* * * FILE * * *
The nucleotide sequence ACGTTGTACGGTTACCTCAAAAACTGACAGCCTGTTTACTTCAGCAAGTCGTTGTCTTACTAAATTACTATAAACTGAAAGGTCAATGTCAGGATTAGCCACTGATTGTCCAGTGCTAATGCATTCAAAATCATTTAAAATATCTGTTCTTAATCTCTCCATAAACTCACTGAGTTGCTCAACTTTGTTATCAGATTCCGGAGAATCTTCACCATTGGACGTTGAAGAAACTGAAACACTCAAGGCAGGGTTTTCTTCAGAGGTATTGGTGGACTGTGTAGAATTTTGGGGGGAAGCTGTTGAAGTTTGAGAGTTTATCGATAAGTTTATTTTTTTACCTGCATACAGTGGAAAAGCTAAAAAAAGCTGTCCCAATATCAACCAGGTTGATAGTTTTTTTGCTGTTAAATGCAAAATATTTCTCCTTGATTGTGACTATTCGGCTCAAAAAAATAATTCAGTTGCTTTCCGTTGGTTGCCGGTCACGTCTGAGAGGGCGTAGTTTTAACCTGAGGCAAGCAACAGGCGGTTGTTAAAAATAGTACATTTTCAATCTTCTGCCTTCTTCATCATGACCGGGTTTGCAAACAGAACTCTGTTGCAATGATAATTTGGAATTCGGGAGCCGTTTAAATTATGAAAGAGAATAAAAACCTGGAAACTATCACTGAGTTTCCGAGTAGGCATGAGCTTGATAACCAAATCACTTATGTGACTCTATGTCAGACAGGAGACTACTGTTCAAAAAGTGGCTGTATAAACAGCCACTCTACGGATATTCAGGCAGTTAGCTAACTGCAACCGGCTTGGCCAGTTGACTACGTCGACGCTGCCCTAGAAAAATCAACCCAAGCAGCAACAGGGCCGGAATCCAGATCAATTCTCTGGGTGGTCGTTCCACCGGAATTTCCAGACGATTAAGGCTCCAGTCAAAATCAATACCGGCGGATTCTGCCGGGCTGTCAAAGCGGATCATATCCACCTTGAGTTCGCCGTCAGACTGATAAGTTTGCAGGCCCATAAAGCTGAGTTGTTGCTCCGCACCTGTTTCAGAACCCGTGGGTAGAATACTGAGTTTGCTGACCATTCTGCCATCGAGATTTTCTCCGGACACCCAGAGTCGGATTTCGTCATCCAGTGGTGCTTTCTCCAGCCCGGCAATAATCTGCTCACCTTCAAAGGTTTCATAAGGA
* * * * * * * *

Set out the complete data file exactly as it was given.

The nucleotide sequence ACGTTGTACGGTTACCTCAAAAACTGACAGCCTGTTTACTTCAGCAAGTCGTTGTCTTACTAAATTACTATAAACTGAAAGGTCAATGTCAGGATTAGCCACTGATTGTCCAGTGCTAATGCATTCAAAATCATTTAAAATATCTGTTCTTAATCTCTCCATAAACTCACTGAGTTGCTCAACTTTGTTATCAGATTCCGGAGAATCTTCACCATTGGACGTTGAAGAAACTGAAACACTCAAGGCAGGGTTTTCTTCAGAGGTATTGGTGGACTGTGTAGAATTTTGGGGGGAAGCTGTTGAAGTTTGAGAGTTTATCGATAAGTTTATTTTTTTACCTGCATACAGTGGAAAAGCTAAAAAAAGCTGTCCCAATATCAACCAGGTTGATAGTTTTTTTGCTGTTAAATGCAAAATATTTCTCCTTGATTGTGACTATTCGGCTCAAAAAAATAATTCAGTTGCTTTCCGTTGGTTGCCGGTCACGTCTGAGAGGGCGTAGTTTTAACCTGAGGCAAGCAACAGGCGGTTGTTAAAAATAGTACATTTTCAATCTTCTGCCTTCTTCATCATGACCGGGTTTGCAAACAGAACTCTGTTGCAATGATAATTTGGAATTCGGGAGCCGTTTAAATTATGAAAGAGAATAAAAACCTGGAAACTATCACTGAGTTTCCGAGTAGGCATGAGCTTGATAACCAAATCACTTATGTGACTCTATGTCAGACAGGAGACTACTGTTCAAAAAGTGGCTGTATAAACAGCCACTCTACGGATATTCAGGCAGTTAGCTAACTGCAACCGGCTTGGCCAGTTGACTACGTCGACGCTGCCCTAGAAAAATCAACCCAAGCAGCAACAGGGCCGGAATCCAGATCAATTCTCTGGGTGGTCGTTCCACCGGAATTTCCAGACGATTAAGGCTCCAGTCAAAATCAATACCGGCGGATTCTGCCGGGCTGTCAAAGCGGATCATATCCACCTTGAGTTCGCCGTCAGACTGATAAGTTTGCAGGCCCATAAAGCTGAGTTGTTGCTCCGCACCTGTTTCAGAACCCGTGGGTAGAATACTGAGTTTGCTGACCATTCTGCCATCGAGATTTTCTCCGGACACCCAGAGTCGGATTTCGTCATCCAGTGGTGCTTTCTCCAGCCCGGCAATAATCTGCTCACCTTCAAAGGTTTCATAAGGA